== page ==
Welcome to the new Independent website. We hope you enjoy it and we value your feedback. Please contact us here.


Few tears for travel firm

AS HOLIDAYMAKERS hit by the collapse of Bath-based Land Travel were straggling back to Britain yesterday, several people connected with the travel industry said they were unsurprised at the firm's fate.

At her car-hire booth at Dover's arrivals terminal, where she was helping some of the hundreds of Land Travel clients stranded for hours yesterday, Lesley Kiely said: 'The collapse doesn't surprise me. I went on a Land Travel weekend break to Amsterdam four years ago. The hotel was 50 miles from the city, the courier didn't change her clothes for days, and there was only one driver so he had to fiddle his tachograph.'

Stewart Martin, 30, a coach driver from Abingdon, worked with the firm until last year. He said: 'Some of their charges were daylight robbery. I went with a party to Austria. The company's courier was charging pounds 18 for day excursions and pounds 8 to cash cheques. In the end I insisted on taking the passengers on a trip for free but the courier said no. We ended up kicking him off the bus. He was totally unskilled and unqualified, and unsociable.'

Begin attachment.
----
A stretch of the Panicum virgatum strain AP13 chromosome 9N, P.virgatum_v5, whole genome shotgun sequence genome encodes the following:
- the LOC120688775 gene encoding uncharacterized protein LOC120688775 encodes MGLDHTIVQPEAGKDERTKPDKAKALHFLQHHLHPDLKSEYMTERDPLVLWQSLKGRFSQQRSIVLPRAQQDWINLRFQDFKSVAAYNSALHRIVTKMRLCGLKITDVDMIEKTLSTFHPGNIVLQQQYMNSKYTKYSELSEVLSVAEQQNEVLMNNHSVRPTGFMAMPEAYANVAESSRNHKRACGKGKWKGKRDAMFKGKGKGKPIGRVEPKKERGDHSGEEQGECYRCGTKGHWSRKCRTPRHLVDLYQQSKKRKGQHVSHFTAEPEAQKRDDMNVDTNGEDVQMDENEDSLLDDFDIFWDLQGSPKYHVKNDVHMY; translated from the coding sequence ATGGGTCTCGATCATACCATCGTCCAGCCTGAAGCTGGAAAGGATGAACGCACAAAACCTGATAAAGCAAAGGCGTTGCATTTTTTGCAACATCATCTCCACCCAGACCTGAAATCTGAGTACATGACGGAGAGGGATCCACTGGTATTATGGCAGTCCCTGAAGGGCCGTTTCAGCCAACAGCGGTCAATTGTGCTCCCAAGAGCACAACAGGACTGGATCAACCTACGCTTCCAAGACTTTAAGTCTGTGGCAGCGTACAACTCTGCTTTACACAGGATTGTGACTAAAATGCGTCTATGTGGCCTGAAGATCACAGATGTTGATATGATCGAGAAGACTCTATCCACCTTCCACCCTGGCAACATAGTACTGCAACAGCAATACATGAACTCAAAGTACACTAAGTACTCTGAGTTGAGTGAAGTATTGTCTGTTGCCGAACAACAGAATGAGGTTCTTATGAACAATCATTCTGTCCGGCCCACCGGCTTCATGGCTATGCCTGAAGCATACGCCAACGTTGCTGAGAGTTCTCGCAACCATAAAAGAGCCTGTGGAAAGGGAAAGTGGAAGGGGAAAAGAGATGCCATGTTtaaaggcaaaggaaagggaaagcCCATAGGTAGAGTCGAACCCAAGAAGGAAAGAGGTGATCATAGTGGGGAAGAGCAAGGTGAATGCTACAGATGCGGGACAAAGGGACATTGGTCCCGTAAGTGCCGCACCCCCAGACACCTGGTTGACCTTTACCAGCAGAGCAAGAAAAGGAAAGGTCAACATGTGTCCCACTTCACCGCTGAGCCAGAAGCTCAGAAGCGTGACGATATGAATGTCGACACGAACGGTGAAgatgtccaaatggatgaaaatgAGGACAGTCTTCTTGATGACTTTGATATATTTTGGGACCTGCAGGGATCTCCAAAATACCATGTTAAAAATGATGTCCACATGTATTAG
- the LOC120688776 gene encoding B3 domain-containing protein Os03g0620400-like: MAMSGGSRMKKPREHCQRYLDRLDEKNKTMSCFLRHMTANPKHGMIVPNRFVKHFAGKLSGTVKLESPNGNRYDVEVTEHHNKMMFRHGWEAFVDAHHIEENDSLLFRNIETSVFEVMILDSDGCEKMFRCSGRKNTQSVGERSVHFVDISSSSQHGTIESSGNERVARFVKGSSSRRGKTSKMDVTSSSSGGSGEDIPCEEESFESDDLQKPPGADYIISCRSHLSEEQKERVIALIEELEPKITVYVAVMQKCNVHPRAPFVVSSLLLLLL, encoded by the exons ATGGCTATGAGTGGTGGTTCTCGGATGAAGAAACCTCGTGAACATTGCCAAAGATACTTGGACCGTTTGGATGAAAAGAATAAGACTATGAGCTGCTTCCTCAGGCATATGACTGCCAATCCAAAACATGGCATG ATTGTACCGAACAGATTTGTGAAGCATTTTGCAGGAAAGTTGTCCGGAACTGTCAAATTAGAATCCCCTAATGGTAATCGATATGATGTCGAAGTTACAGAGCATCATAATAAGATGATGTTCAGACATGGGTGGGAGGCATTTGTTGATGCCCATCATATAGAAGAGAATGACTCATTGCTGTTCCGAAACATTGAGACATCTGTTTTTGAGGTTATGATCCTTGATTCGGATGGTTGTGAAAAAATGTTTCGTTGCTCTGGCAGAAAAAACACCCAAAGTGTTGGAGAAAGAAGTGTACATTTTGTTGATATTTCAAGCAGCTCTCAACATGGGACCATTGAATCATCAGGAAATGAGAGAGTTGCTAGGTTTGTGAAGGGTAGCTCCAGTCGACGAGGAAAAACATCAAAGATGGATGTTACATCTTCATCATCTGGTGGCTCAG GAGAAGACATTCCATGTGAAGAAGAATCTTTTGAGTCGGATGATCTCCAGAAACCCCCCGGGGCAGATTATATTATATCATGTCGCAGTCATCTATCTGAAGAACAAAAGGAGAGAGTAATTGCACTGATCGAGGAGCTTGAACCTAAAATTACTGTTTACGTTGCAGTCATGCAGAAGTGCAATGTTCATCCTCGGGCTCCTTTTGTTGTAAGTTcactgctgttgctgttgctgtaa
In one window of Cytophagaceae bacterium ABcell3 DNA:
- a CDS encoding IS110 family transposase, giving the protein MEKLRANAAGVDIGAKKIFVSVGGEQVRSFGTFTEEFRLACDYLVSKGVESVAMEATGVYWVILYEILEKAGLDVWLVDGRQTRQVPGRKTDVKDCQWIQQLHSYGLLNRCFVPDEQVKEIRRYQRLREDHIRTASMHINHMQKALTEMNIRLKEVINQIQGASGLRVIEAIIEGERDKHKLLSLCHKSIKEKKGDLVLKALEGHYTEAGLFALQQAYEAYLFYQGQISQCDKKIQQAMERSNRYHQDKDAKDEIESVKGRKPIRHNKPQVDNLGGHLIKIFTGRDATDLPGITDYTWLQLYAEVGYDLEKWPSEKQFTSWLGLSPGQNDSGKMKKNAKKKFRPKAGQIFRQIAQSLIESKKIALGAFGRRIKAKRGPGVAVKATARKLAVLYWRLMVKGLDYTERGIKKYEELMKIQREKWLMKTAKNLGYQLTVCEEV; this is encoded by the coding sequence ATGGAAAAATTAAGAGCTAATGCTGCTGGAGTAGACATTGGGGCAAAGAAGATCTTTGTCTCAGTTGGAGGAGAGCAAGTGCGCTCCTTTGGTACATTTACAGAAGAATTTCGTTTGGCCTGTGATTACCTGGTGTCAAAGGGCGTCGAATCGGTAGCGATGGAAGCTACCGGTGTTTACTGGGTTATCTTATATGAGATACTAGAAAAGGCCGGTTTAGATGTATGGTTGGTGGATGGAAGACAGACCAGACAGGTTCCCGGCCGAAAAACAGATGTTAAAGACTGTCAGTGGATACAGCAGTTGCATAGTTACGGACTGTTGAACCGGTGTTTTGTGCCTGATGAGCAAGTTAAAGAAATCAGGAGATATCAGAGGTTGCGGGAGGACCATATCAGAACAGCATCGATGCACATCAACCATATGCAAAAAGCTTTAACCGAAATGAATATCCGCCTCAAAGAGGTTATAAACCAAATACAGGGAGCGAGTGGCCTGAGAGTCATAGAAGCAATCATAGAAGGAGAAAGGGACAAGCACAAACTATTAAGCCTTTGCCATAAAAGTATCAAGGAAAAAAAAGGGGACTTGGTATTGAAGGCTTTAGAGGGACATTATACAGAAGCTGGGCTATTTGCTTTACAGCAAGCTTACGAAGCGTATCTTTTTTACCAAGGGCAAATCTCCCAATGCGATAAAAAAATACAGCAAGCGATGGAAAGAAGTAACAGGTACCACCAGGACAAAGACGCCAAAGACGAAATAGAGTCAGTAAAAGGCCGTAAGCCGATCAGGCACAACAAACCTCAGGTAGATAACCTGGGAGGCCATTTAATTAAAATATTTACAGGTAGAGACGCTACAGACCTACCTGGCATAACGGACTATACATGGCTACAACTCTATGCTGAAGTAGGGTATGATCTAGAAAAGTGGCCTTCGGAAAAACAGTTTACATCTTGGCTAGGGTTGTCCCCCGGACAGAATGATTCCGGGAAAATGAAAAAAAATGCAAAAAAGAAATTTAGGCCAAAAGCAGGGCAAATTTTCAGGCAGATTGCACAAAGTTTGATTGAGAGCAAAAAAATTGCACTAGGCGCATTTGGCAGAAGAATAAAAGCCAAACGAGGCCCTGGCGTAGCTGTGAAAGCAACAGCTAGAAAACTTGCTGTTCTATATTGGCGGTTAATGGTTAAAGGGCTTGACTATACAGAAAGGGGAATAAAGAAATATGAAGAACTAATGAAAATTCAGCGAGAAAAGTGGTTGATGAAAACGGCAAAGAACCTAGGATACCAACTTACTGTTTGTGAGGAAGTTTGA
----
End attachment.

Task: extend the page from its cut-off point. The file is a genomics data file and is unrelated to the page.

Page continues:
Some of the returning clients said their trips had been cheap but not good value. Fred Last, 56, a caretaker from York, said: 'We stayed in a hotel in Austria which was still being renovated. It had earwigs, cockroaches and mice.'

The Land Travel holidaymakers were stranded after coach drivers either refused to take them any further or demanded money to continue.

A 47-strong party from the Midlands and a party of 52 Chinese engineering students from Sheffield University, which included a pregnant woman and children as young as 10 months, were stuck at the docks for up to six hours.

Dr Quan-Min Zhu, 37, who led the students, said: 'We had to pay in total Fr7,650 (pounds 820) for the ferry. Now it looks as if we have to pay another pounds 600 for the coach to Sheffield. Even our coach in France broke down 40 kilometres from Calais.'

Coach drivers had agreed to take passengers as far as Dover out of goodwill - but no further. Local port officials and coach agents mounted a haphazard rescue operation.